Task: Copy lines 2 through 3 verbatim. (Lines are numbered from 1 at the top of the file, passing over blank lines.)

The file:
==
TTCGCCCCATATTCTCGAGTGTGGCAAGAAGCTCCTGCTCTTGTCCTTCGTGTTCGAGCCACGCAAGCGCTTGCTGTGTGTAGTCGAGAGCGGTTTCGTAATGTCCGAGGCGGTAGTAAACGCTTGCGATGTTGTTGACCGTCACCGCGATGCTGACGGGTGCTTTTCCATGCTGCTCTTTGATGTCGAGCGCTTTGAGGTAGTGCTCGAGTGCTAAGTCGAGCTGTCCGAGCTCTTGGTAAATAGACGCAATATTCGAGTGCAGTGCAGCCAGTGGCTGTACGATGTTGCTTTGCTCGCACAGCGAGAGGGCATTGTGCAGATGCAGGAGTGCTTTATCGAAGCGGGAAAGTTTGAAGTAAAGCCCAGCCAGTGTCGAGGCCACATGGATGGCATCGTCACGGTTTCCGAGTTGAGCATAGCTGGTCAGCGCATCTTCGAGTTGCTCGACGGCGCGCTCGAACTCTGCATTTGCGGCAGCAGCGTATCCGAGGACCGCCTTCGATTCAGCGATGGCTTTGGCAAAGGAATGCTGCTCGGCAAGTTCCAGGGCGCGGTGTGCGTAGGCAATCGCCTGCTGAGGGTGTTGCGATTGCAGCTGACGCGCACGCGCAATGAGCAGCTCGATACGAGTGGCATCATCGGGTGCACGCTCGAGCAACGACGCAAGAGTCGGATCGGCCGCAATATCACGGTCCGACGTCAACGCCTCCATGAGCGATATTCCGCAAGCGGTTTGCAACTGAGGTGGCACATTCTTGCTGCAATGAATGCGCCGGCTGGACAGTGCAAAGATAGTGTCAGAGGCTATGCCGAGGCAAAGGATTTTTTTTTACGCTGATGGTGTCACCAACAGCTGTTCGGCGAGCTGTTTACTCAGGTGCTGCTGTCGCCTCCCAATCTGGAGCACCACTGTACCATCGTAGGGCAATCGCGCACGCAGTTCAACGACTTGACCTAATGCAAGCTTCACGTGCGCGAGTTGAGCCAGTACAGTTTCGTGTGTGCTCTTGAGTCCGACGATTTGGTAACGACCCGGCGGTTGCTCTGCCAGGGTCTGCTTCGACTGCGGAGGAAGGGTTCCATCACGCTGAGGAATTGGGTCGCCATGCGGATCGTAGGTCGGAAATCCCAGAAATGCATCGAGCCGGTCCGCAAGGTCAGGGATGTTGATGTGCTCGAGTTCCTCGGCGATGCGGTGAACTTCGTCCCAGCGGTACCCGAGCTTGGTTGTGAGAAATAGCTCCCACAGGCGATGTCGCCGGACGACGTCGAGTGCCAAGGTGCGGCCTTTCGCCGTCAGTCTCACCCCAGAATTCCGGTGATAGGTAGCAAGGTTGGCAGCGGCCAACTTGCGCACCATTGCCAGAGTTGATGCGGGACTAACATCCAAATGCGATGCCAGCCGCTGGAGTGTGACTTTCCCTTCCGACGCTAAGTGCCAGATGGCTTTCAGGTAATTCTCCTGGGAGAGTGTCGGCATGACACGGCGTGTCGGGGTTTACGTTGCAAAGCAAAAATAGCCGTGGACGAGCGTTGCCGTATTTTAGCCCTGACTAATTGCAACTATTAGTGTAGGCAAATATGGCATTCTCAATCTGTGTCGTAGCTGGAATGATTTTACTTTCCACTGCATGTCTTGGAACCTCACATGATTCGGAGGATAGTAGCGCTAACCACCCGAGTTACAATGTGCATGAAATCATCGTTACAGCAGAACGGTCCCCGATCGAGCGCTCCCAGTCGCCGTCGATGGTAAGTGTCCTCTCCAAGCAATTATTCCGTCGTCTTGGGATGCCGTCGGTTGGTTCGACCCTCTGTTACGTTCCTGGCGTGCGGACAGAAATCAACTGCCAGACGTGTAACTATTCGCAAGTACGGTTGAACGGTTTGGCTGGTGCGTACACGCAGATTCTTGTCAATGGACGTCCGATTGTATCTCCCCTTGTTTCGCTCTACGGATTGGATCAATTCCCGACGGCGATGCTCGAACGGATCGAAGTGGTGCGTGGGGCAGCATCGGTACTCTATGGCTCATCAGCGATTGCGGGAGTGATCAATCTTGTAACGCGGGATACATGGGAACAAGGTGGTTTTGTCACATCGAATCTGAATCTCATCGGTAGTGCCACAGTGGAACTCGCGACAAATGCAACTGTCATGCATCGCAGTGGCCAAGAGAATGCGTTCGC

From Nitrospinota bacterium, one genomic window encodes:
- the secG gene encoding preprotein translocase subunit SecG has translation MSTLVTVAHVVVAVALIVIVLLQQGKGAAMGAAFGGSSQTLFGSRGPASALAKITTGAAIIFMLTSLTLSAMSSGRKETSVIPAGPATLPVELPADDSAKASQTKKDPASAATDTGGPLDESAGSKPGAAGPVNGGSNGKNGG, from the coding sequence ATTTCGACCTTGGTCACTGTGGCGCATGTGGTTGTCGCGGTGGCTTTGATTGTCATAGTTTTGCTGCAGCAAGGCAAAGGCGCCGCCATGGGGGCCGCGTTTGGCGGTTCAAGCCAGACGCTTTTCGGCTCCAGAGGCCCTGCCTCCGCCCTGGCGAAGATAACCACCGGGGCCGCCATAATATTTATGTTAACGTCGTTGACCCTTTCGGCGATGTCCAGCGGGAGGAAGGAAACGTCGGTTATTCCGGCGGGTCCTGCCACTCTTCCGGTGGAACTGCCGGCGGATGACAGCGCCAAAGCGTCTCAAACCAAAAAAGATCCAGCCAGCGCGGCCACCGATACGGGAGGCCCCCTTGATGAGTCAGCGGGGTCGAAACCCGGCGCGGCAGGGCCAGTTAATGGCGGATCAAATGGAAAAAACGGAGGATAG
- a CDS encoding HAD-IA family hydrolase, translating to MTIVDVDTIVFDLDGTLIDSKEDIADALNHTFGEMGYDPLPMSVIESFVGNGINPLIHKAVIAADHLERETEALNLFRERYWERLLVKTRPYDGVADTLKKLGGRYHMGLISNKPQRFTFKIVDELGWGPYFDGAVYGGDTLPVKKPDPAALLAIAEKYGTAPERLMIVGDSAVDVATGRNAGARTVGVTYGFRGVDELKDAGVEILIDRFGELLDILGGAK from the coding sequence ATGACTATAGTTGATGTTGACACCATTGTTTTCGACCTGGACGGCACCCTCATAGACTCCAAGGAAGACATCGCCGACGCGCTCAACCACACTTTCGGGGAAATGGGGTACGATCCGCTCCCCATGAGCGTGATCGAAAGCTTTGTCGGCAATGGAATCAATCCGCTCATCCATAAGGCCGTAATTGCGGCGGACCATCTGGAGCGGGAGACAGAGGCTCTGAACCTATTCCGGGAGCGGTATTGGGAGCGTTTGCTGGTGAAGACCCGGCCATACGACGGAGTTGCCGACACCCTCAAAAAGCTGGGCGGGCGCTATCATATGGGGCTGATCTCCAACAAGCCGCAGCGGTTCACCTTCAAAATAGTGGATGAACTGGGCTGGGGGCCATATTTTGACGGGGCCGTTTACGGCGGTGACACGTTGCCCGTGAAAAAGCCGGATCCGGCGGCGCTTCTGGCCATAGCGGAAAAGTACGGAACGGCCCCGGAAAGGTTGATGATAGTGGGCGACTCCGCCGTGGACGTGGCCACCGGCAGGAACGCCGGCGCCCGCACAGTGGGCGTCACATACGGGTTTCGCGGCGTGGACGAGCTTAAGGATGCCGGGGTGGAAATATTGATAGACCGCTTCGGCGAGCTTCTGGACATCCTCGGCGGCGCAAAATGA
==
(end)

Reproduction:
From Nitrospinota bacterium, one genomic window encodes:
- the secG gene encoding preprotein translocase subunit SecG has translation MSTLVTVAHVVVAVALIVIVLLQQGKGAAMGAAFGGSSQTLFGSRGPASALAKITTGAAIIFMLTSLTLSAMSSGRKETSVIPAGPATLPVELPADDSAKASQTKKDPASAATDTGGPLDESAGSKPGAAGPVNGGSNGKNGG, from the coding sequence ATTTCGACCTTGGTCACTGTGGCGCATGTGGTTGTCGCGGTGGCTTTGATTGTCATAGTTTTGCTGCAGCAAGGCAAAGGCGCCGCCATGGGGGCCGCGTTTGGCGGTTCAAGCCAGACGCTTTTCGGCTCCAGAGGCCCTGCCTCCGCCCTGGCGAAGATAACCACCGGGGCCGCCATAATATTTATGTTAACGTCGTTGACCCTTTCGGCGATGTCCAGCGGGAGGAAGGAAACGTCGGTTATTCCGGCGGGTCCTGCCACTCTTCCGGTGGAACTGCCGGCGGATGACAGCGCCAAAGCGTCTCAAACCAAAAAAGATCCAGCCAGCGCGGCCACCGATACGGGAGGCCCCCTTGATGAGTCAGCGGGGTCGAAACCCGGCGCGGCAGGGCCAGTTAATGGCGGATCAAATGGAAAAAACGGAGGATAG